Assessing Au-Al Wire Bond Reliability Using Integrated Stress Sensors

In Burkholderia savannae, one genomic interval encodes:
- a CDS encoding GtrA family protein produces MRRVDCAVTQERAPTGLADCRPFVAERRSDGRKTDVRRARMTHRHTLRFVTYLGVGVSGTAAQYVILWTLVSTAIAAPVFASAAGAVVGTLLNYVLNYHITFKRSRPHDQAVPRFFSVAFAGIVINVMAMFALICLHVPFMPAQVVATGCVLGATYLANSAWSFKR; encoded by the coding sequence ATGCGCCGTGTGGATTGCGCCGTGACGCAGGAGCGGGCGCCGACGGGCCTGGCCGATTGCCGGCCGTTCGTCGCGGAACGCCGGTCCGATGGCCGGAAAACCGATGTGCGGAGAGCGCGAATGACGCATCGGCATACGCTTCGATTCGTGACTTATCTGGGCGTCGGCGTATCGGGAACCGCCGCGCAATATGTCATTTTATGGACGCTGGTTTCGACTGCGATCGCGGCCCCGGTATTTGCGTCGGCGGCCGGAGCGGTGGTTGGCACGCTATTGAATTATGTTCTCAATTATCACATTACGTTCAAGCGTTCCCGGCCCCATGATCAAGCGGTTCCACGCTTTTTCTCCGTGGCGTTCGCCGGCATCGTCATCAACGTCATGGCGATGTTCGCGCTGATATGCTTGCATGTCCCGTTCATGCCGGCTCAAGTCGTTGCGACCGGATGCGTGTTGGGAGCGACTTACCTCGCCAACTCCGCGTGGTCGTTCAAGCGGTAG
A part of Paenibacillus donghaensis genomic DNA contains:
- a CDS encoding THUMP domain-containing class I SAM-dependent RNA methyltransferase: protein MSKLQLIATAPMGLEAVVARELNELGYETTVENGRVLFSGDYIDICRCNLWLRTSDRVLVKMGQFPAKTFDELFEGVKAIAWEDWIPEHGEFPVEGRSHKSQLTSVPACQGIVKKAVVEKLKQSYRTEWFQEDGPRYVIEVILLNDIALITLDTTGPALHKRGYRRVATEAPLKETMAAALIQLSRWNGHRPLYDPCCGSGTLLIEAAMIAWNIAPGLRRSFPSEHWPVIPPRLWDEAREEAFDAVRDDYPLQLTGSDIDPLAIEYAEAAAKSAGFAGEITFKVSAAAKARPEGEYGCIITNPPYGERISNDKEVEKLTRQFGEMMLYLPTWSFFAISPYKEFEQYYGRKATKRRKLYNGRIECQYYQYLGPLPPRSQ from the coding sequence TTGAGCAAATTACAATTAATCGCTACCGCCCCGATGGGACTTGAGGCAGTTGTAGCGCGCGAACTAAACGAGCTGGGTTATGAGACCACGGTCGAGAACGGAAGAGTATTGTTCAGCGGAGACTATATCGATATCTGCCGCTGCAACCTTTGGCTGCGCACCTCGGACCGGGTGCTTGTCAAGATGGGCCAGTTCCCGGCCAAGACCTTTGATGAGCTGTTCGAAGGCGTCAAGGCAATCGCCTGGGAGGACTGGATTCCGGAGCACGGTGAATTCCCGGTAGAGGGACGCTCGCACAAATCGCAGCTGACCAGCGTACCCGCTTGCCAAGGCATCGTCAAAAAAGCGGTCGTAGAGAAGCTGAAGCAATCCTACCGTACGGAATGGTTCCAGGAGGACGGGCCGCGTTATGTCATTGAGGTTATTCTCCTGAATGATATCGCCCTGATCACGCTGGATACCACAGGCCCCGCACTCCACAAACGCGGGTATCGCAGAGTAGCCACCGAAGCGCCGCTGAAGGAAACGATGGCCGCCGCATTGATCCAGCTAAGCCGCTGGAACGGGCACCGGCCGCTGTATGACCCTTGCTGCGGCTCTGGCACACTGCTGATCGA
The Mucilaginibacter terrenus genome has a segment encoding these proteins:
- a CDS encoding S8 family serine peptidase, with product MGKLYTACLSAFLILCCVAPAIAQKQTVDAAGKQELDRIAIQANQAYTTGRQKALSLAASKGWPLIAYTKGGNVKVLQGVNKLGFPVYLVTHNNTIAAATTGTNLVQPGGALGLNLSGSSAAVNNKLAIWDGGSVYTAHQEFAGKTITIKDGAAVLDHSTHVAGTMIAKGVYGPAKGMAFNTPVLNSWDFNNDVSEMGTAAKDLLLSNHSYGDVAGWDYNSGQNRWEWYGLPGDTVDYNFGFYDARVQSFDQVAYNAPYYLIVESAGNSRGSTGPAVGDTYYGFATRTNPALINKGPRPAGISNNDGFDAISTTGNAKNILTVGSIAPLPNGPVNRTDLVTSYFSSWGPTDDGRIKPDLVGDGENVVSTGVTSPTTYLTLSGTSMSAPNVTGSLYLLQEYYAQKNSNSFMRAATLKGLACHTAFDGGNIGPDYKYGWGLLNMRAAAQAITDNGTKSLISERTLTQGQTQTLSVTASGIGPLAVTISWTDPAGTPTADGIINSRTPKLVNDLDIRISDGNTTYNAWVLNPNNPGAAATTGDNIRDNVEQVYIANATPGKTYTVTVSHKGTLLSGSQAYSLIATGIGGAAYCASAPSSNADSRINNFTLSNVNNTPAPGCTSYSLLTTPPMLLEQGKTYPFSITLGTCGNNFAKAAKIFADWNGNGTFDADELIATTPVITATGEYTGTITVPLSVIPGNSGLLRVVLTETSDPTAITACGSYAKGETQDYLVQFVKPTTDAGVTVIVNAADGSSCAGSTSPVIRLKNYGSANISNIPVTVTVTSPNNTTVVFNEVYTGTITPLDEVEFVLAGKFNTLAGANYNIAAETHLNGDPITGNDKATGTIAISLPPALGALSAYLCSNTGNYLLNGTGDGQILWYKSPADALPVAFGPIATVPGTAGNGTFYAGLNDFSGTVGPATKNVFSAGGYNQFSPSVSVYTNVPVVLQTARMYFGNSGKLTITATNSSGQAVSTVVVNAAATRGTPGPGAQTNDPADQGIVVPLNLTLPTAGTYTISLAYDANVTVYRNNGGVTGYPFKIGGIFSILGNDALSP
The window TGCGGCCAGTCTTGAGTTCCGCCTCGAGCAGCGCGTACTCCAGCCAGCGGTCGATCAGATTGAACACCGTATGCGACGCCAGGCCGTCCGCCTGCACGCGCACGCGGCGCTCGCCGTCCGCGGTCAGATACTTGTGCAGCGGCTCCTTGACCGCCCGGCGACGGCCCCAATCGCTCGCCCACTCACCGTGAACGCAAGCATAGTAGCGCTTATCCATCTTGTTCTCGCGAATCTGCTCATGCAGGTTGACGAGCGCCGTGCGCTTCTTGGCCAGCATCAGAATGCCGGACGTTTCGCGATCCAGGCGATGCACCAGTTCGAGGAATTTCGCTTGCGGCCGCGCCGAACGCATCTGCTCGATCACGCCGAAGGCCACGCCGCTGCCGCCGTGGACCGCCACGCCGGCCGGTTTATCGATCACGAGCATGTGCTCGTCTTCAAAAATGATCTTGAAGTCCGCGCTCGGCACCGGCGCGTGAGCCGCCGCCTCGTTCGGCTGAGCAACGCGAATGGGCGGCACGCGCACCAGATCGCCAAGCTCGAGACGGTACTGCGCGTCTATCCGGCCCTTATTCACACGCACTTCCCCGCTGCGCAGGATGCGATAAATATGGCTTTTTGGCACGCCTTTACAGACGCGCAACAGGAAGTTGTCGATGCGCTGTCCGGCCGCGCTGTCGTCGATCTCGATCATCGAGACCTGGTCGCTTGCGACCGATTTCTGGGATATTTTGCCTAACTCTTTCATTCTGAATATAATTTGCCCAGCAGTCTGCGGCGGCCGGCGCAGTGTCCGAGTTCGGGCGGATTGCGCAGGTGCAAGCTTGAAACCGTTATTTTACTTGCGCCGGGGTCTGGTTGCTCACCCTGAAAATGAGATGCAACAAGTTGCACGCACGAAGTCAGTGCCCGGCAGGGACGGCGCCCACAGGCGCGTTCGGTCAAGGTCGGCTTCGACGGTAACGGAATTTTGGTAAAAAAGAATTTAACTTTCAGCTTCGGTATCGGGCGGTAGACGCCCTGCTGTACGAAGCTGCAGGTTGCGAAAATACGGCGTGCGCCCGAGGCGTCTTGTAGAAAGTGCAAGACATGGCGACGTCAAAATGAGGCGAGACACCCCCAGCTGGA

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Wire bond reliability testing typically consists of aging bonds in a high temperature environment for long time periods, and removing samples at intervals to assess bond shear strength and characterize the bond cross sections. In this way, the degradation of the bond can be monitored at discrete time intervals, and it is determined whether the bond will be reliable during the specific service life. This process can be labour and time intensive. An alternative method is reported using an existing test chip that allows for contact resistance measurements and provides signals from piezoresistive integrated CMOS microsensors located around test bond pads. The sensors are sensitive to radial compressive or tensile stresses occurring on the bond pad due to intermetallic formation, oxidation, and crack formation at the bond interface. Two sets of identical test chips are bonded with optimized Au ball bonds and aged for 2000 h at 175 ºC. One set is connected to equipment which monitors signals from the stress sensors and the contact resistance of the bonds. The other set is destructively tested by shear tests and cross sectioning. It is found that the stress sensors are capable of indicating which stage of bond aging is experienced by relating the signal to the relative density of the intermetallic compounds (IMCs) and oxide which form during aging. This research offers a valuable new method for accelerating bond process development. By using the sensors to determine the stage of aging experienced and the magnitude of changes happening to the bond, the initial bond quality and bond reliability can be roughly characterized. A useful application is in comparing large samples of bonds made under varying conditions, and determining relative reliabilities of the bonds. A small sample size is required, as the sensors allow for complete continuous aging histories of individual bonds, which was not previously possible. A new test chip is designed for use in future studies which allows for contact resistance measurement, and provides stress signals for up to 55 bonds. A multiplexer integrated on the chip allows for measurements from one specified bond pad at a time. The chip is also equipped with x and yforce measurements which can be used to monitor bond process, and a resistive temperature detector for temperature measurement. A miniaturized bond aging system is designed to facilitate future works where chips are subject to high temperature storage. A heating element fits over the cavity of a microelectronic package containing the test chip, and allows for precise temperature control, while using less power than a conventional oven, and maintaining a low temperature at electrical connections to the package.